The series of ten domes positioned across the ceiling is a striking intervention. Fabricated from fibre-reinforced concrete, each piece consists of pre-cast wedges, which were assembled before installation. The matte gypsum plaster finish affects a light plasticity belying the weight of the material, while the curves offer acoustics and a disarming volume, amplified by the rear wall lined in mirrors. Concrete has also been used in the central joinery piece, which is read almost as the negative image of the domes with curved voids carved off the corners. A smooth sink, suggestive of a baptismal font, is inlaid in this unit, adorned with brass taps and product trays that offset the icy palette while adding to a sense of the mystic. In contrast to the irregularity of this piece, a second counter towards the back appears as a simple rectangular prism, and features a black vintage desk lamp.
Aesop Chelsea, New York / Aesop Design Department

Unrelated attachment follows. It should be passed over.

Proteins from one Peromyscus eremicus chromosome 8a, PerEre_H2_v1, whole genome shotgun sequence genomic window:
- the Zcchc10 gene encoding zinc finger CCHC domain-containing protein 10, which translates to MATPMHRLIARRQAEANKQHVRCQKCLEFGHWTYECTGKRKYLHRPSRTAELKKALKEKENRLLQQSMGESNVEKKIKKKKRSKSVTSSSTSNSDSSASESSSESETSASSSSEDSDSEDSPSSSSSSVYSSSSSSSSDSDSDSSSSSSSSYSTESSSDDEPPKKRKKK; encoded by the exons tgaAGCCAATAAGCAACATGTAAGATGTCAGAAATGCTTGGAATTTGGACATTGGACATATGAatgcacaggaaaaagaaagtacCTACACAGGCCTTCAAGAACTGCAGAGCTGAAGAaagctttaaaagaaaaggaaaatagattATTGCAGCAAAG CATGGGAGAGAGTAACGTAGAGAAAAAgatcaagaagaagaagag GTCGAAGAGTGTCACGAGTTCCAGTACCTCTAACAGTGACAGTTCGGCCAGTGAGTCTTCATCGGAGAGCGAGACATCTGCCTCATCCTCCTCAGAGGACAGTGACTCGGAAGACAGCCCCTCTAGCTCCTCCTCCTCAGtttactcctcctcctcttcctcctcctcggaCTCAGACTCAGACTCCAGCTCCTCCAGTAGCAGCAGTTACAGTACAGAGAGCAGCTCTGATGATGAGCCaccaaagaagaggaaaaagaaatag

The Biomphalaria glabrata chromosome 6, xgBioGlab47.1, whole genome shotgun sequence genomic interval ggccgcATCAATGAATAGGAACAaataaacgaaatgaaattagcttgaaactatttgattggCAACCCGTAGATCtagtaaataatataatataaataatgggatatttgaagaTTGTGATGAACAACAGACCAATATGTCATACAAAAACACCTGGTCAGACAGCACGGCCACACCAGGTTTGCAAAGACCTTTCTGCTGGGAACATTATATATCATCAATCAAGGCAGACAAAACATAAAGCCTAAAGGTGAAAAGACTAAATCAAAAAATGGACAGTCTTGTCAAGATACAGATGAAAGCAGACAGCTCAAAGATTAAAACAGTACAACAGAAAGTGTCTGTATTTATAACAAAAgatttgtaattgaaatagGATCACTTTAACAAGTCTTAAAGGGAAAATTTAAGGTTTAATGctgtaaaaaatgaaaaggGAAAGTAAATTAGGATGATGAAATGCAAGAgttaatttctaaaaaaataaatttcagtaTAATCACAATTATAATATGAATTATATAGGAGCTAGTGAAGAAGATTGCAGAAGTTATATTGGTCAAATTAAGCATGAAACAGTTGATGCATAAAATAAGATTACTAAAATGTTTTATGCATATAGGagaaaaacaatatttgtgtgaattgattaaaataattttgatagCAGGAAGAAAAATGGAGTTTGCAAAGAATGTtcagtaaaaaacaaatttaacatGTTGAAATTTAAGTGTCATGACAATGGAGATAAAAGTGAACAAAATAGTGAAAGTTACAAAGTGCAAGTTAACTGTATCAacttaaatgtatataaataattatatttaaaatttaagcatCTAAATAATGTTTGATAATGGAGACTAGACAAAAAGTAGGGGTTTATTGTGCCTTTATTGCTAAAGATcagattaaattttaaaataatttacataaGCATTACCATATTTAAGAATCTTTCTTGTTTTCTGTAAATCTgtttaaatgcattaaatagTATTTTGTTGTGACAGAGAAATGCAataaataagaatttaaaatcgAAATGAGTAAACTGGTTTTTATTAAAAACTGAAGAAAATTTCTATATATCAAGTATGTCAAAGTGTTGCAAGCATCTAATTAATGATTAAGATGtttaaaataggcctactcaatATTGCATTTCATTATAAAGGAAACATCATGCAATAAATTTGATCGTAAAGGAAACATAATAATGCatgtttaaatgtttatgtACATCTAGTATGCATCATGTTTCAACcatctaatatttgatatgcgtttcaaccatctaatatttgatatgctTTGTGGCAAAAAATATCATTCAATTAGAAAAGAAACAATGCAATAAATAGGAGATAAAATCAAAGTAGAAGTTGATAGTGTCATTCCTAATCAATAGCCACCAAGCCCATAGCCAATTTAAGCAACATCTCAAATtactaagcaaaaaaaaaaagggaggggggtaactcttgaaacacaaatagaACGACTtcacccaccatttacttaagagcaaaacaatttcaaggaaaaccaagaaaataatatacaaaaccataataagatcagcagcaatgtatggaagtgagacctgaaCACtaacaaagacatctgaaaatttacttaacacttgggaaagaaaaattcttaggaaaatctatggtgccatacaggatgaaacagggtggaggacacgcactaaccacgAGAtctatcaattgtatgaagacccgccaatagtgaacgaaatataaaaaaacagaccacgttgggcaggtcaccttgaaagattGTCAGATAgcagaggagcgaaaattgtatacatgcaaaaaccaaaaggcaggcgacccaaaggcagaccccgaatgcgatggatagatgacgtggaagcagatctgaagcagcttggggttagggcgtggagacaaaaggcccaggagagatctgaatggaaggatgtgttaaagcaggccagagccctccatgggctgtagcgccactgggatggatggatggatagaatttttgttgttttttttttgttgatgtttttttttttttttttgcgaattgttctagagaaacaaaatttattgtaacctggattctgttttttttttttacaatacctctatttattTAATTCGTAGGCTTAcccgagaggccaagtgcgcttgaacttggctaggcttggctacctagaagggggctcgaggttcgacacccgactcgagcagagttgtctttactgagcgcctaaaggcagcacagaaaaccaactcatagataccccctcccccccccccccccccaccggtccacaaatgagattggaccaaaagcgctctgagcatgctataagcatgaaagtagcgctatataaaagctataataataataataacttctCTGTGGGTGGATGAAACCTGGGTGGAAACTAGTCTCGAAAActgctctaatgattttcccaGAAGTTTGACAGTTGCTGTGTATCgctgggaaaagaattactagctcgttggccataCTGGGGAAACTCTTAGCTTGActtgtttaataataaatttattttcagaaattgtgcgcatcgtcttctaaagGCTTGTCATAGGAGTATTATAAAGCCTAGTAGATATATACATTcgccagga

Materials: The Paris Review, slate, paper, timber
Occupying the rear wall is a black and white watercolour painting in homage to The Paris Review – a reminder of the juncture where the image meets the written word. The counter area is anchored by the curves and lines of mid-20th century design: a desk in warm timber is topped by a Joe Colombo reading lamp – a black and chrome piece with a curious, humanistic quality. A companion floor lamp off to the side helps shed more light on the subject. Fluorescent tubes along the wall evoke the utilitarian beauty of public reading rooms. Enveloped in words that have engaged countless readers with exemplary works of poetry and fiction, Aesop Chelsea is a love letter to the art of the pen, brought to life through the experience of the senses.
Aesop Newburry Street, Boston / William O’Brien Jr.